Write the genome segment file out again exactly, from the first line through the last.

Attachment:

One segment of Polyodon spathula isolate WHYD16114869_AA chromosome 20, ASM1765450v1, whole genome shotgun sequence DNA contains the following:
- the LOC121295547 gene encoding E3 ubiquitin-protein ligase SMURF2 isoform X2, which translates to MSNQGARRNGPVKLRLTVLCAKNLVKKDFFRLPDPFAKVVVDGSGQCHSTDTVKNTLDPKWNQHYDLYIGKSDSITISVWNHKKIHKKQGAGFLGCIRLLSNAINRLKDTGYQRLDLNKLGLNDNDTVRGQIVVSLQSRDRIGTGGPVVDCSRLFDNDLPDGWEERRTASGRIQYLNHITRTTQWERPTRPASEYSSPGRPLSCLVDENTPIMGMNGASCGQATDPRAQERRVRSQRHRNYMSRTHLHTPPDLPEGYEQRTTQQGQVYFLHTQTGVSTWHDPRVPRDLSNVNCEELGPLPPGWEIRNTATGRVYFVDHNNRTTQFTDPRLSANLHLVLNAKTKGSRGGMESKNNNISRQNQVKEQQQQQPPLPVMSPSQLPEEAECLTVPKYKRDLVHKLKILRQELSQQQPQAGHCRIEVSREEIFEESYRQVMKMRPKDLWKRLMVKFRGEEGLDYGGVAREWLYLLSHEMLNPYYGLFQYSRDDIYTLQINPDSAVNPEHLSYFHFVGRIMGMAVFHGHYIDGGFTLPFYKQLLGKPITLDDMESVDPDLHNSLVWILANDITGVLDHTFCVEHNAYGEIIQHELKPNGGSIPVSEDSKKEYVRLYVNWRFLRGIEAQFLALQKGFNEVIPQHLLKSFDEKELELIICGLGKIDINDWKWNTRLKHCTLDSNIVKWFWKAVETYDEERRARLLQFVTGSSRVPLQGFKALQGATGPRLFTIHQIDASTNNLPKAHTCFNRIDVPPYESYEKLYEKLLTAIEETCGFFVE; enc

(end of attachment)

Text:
One segment of Polyodon spathula isolate WHYD16114869_AA chromosome 20, ASM1765450v1, whole genome shotgun sequence DNA contains the following:
- the LOC121295547 gene encoding E3 ubiquitin-protein ligase SMURF2 isoform X2, which translates to MSNQGARRNGPVKLRLTVLCAKNLVKKDFFRLPDPFAKVVVDGSGQCHSTDTVKNTLDPKWNQHYDLYIGKSDSITISVWNHKKIHKKQGAGFLGCIRLLSNAINRLKDTGYQRLDLNKLGLNDNDTVRGQIVVSLQSRDRIGTGGPVVDCSRLFDNDLPDGWEERRTASGRIQYLNHITRTTQWERPTRPASEYSSPGRPLSCLVDENTPIMGMNGASCGQATDPRAQERRVRSQRHRNYMSRTHLHTPPDLPEGYEQRTTQQGQVYFLHTQTGVSTWHDPRVPRDLSNVNCEELGPLPPGWEIRNTATGRVYFVDHNNRTTQFTDPRLSANLHLVLNAKTKGSRGGMESKNNNISRQNQVKEQQQQQPPLPVMSPSQLPEEAECLTVPKYKRDLVHKLKILRQELSQQQPQAGHCRIEVSREEIFEESYRQVMKMRPKDLWKRLMVKFRGEEGLDYGGVAREWLYLLSHEMLNPYYGLFQYSRDDIYTLQINPDSAVNPEHLSYFHFVGRIMGMAVFHGHYIDGGFTLPFYKQLLGKPITLDDMESVDPDLHNSLVWILANDITGVLDHTFCVEHNAYGEIIQHELKPNGGSIPVSEDSKKEYVRLYVNWRFLRGIEAQFLALQKGFNEVIPQHLLKSFDEKELELIICGLGKIDINDWKWNTRLKHCTLDSNIVKWFWKAVETYDEERRARLLQFVTGSSRVPLQGFKALQGATGPRLFTIHQIDASTNNLPKAHTCFNRIDVPPYESYEKLYEKLLTAIEETCGFFVE; enc